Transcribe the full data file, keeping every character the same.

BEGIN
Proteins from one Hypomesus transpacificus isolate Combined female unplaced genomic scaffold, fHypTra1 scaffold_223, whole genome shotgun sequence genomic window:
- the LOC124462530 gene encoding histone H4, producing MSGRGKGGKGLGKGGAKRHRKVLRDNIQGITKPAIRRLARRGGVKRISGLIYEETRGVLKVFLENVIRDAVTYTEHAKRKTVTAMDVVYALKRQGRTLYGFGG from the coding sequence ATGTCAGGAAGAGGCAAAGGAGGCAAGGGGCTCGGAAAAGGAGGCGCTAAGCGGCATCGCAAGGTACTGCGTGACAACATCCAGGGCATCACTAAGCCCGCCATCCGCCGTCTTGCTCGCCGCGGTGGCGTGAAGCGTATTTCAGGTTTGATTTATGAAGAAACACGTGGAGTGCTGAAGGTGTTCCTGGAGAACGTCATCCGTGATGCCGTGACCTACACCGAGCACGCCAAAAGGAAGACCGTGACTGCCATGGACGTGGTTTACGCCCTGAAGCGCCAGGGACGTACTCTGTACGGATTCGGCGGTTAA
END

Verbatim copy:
Proteins from one Hypomesus transpacificus isolate Combined female unplaced genomic scaffold, fHypTra1 scaffold_223, whole genome shotgun sequence genomic window:
- the LOC124462530 gene encoding histone H4, producing MSGRGKGGKGLGKGGAKRHRKVLRDNIQGITKPAIRRLARRGGVKRISGLIYEETRGVLKVFLENVIRDAVTYTEHAKRKTVTAMDVVYALKRQGRTLYGFGG from the coding sequence ATGTCAGGAAGAGGCAAAGGAGGCAAGGGGCTCGGAAAAGGAGGCGCTAAGCGGCATCGCAAGGTACTGCGTGACAACATCCAGGGCATCACTAAGCCCGCCATCCGCCGTCTTGCTCGCCGCGGTGGCGTGAAGCGTATTTCAGGTTTGATTTATGAAGAAACACGTGGAGTGCTGAAGGTGTTCCTGGAGAACGTCATCCGTGATGCCGTGACCTACACCGAGCACGCCAAAAGGAAGACCGTGACTGCCATGGACGTGGTTTACGCCCTGAAGCGCCAGGGACGTACTCTGTACGGATTCGGCGGTTAA